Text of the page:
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Curmudgucation: Education and the Nation

It has become standard for folks on the pro-public education side of ongoing debates to talk about public schools as a foundation of democracy. I think that's true, but perhaps beside the point.

True because it is our delivery system for trying to, or at least saying we intend to, provide basic tools for all young humans to have a shot at achieving that whole life, liberty and the pursuit of happiness. We've understood that connection for a long time, back to the days when we had laws in place to deliberately deny some Americans access to a free public education because we understood that it would be harder to hold them down if education was allowed to lift them up. 

It's also true because public education not only serves the public, but creates the public. We understand on some level that people who don't know stuff and don't understand stuff--those people are easier to steer and not always good at making healthy choices for the country as a whole.

But all that may be beside the point because we don't all agree that democracy is important. For some people, the government needs to be aligned with the right values and run by the right people, and a democratic approach that allows the wrong people to have a say in government is bad. 

This is not a new argument in this country. You can't build an economy that depends on the labor of enslaved people without making mental gymnastics to embed the idea that some people are more actual people than others. And if you create a system of government based on the notion that only True Believers should be in charge, you're also inclined to believe that some people are more people than others.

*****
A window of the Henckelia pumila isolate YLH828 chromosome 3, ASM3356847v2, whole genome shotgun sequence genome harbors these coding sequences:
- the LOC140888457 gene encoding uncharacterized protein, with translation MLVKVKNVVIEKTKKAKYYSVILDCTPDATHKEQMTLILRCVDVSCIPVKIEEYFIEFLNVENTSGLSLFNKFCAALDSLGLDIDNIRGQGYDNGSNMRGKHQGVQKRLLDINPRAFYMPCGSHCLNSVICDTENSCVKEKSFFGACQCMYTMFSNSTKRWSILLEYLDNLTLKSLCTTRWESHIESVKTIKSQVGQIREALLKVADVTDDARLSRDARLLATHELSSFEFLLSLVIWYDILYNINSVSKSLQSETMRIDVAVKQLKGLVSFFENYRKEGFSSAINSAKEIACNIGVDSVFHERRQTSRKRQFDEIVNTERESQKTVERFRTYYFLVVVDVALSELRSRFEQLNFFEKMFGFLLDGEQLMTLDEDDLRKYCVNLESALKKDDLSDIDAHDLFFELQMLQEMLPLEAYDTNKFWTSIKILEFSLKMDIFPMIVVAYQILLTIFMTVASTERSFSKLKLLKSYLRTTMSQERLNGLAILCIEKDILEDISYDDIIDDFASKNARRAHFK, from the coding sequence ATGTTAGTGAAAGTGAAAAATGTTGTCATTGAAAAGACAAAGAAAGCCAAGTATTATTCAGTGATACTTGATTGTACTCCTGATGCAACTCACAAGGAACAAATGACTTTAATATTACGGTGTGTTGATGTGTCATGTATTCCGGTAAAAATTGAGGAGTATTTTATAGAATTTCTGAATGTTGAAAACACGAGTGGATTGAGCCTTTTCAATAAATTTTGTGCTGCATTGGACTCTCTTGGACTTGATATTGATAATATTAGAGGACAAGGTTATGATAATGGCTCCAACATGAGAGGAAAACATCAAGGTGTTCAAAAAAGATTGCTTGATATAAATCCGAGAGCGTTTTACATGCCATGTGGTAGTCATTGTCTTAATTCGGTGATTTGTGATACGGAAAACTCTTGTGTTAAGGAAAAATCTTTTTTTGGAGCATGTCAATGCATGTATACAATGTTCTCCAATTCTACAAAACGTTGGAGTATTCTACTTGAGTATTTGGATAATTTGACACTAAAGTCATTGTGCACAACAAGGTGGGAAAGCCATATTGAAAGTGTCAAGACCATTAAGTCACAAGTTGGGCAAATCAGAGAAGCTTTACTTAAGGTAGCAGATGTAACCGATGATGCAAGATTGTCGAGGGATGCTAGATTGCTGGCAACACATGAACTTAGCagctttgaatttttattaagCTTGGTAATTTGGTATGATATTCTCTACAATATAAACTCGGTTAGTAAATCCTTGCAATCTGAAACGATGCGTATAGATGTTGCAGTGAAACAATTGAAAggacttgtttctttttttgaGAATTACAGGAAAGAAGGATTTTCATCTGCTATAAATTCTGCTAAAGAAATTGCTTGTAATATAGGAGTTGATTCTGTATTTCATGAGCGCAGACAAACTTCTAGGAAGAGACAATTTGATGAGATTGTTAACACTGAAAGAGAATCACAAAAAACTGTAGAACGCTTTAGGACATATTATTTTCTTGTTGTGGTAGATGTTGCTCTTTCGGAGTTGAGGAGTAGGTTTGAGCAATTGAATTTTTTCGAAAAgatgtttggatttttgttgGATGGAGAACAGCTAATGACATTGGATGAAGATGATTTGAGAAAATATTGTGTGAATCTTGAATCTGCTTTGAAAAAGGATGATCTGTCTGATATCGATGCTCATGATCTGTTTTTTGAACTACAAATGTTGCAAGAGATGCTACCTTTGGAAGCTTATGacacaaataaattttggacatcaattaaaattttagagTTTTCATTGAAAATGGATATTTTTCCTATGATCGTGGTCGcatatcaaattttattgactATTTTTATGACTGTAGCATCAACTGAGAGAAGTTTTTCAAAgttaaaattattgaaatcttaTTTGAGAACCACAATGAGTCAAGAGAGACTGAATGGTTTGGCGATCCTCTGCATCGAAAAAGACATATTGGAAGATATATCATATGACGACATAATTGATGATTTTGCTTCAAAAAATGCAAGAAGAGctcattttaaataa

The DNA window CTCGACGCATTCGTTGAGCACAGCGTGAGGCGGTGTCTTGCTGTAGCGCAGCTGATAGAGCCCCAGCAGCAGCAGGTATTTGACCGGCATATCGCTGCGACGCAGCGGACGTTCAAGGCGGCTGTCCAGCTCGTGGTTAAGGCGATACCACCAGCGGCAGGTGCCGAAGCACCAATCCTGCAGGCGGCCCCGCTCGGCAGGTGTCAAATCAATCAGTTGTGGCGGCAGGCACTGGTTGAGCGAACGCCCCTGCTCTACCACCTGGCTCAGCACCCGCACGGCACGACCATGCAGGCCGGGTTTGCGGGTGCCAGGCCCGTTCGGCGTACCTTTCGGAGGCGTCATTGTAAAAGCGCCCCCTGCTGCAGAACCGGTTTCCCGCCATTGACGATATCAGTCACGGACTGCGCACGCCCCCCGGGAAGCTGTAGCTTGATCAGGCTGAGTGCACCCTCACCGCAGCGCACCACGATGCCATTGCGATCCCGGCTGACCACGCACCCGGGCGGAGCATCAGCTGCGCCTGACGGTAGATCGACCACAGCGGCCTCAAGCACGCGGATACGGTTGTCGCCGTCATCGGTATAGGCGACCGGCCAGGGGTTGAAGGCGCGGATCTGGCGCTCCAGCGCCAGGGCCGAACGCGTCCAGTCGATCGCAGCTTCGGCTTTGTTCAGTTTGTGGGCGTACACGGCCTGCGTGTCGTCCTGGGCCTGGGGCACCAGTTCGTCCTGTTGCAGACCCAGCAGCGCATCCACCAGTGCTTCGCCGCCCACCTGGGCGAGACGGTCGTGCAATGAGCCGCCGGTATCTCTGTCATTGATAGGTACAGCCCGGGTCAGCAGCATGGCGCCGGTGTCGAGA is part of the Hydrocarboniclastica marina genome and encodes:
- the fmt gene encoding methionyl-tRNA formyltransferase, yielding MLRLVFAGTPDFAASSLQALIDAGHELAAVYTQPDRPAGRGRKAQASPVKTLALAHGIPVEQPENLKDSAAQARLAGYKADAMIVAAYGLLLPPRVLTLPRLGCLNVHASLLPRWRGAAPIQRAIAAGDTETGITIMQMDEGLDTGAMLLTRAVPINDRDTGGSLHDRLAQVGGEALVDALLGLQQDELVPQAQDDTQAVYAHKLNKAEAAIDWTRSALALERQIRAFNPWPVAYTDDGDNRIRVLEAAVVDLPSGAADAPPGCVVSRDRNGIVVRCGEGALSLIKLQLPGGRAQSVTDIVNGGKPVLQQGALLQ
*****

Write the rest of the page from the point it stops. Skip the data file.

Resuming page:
As a country, our history is built around setting up ideals and then trying, with very mixed results, to live up to them. That struggle doesn't make us a particular evil or wretched nation as much as it makes us a very human nation. After all, is there anything more human than trying to live out your life as if you really believe what you claim, try, or aspire to believe. It turns out to be really hard, and the people who come close are rare enough to become well known for it.

So, "all men are created equal" says the guy keeping enslaved human beings at home. "Let's establish religious liberty," say the folks executing and banishing fellow believers for believing exactly the right thing. And just as surely as we have kept violating those values, we have also tried to stand up and do better. Do we contradict ourselves? Very well, we contradict ourselves. We are large. We contain multitudes.